It takes a list
February 2, 2015
Former CBS News reporter Sharyl Atkisson according to this post, has a list of 11 news sites she says she looks at after being asked this question the most after people read her book “Stonewalled: My Fight For Truth Against the Forces of Obstruction, Intimidation and Harassment in Obama’s Washington.”
The list includes…
1. Project Censored: The News That Didn’t Make The News They also publish an annual book on “The Top 25 Most Censored Stories of the Year”
Like say Obama’s records?
2. The Center for Public Integrity was founded in 1989 by Charles Lewis. It’s one of the country’s oldest and largest nonpartisan, nonprofit investigative news organizations. Their stated mission: To serve democracy by revealing abuses of power, corruption and betrayal of public trust by powerful public and private institutions, using the tools of investigative journalism.
This is a site I visit and like as well
3. The Investigative Project on Terrorism is a non-profit research group founded in 1995 by Steven Emerson, an internationally recognized expert on terrorism and national security and author. It is recognized as the world’s most comprehensive data center on radical Islamic terrorist groups. The IPT accepts no funding from outside the United States, or from any governmental agency or political or religious institutions.
4. ProPublica is an independent, non-profit newsroom that produces investigative journalism in the public interest. They produce “journalism that shines a light on exploitation of the weak by the strong and on the failures of those with power to vindicate the trust placed in them.”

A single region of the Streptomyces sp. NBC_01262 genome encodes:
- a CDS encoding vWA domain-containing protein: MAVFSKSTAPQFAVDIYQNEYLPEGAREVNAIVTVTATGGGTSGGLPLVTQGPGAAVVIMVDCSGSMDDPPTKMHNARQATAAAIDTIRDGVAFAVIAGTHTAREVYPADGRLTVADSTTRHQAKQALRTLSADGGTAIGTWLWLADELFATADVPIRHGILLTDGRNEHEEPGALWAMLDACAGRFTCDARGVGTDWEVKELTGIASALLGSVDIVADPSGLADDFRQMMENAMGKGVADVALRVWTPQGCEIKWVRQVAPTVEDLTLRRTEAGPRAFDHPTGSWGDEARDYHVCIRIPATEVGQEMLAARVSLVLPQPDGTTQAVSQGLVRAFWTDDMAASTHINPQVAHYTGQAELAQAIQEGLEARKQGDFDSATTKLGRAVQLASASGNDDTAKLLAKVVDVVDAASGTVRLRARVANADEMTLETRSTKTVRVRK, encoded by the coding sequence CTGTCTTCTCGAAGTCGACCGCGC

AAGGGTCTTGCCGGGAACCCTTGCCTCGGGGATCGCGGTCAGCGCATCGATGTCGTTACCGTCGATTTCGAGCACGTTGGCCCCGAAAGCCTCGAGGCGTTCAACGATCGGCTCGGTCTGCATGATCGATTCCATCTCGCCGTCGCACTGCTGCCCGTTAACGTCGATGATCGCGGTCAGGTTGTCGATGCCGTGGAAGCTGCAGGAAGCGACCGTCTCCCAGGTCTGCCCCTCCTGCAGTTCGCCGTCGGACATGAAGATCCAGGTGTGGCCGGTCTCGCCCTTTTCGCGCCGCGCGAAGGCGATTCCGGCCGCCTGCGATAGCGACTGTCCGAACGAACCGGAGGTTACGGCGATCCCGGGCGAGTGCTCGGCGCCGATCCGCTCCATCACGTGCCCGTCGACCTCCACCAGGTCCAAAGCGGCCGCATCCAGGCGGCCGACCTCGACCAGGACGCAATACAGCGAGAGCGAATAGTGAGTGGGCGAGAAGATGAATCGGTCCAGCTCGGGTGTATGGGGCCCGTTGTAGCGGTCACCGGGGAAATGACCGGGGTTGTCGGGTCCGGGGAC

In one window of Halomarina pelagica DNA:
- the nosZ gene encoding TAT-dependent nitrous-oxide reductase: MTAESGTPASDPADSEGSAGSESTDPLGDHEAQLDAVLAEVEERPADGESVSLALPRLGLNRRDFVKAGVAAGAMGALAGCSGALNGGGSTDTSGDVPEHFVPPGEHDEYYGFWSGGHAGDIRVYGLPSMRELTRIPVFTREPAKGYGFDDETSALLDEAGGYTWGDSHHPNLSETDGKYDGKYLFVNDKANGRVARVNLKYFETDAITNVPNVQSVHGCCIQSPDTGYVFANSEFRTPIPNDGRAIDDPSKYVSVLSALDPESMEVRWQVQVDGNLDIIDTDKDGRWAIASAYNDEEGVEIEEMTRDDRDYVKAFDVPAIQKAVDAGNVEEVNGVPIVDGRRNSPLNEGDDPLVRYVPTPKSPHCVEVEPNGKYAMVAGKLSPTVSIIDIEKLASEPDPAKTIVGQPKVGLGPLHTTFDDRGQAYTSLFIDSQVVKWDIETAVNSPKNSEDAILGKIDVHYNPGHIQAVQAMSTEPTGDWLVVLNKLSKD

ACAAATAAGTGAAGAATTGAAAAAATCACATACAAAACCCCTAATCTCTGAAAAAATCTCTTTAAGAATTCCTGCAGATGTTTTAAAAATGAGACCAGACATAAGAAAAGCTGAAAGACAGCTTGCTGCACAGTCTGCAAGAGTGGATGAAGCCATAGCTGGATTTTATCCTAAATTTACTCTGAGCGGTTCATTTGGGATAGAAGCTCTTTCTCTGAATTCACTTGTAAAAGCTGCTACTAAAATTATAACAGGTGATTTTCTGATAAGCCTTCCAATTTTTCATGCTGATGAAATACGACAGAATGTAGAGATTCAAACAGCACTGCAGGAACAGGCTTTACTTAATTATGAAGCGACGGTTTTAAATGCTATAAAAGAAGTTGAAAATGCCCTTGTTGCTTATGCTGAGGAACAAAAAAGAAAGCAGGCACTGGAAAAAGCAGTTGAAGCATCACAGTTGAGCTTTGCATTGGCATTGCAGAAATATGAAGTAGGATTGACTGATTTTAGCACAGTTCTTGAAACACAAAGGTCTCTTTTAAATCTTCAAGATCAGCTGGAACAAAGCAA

5. The HBO Series: Vice brings to light groundbreaking and startling stories from around the world.
6. PBS Frontline produces documentaries that have never shied away from tough, controversial issues or complex stories. In an age of anchor celebrities and snappy sound bites, FRONTLINE remains committed to providing a primetime venue for engaging reports that fully explore and illuminate the critical issues of our times.
7. Open Secrets by the Center for Responsive Politics produces fascinating reports compiled with the most extensive campaign donation database analyses of their kind.
This is another site I visit.
8. BlueForceTracker.com was started in 2014 by former military Special Ops officer Nolan Peterson. It aims to close the growing civilian-military divide by providing an unbiased, unfiltered and realistic account of what the military does and the world in which it operates. The mission of Blue Force Tracker is to report on and analyze issues related to U.S. national security, foreign affairs and veterans issues from a team of journalists with backgrounds in the military, intelligence services or diplomatic corps, as well as those who have unique first-hand knowledge of foreign regions where U.S. national interests are at stake.
9. Fusion.net is a joint venture between Univision and ABC that produces some original, investigative reporting. It is a TV and digital news and lifestyle network for Millennials that generally focuses on justice and equality stories.
Jorge Ramos, the latino version of say Peter Jennings sometimes leans to the left!
10. The Center for Investigative Reporting believes journalism that moves citizens to action is an essential pillar of democracy. Since 1977, CIR has relentlessly pursued and revealed injustices that otherwise would remain hidden from the public eye.
11. Investigative Reporting Program at UC Berkeley Graduate School of Journalism was established in 2006 by veteran investigative reporter Lowell Bergman and is dedicated to promoting and protecting the practice of investigative reporting. Through its various projects, students have opportunities to gain mentorship and practical experience in breaking major stories for some of the nation’s foremost print and broadcast outlets.
And here is a lecture she gave at the noted “conservative” college in Michigan, Hillsdale College, on investigative journalism.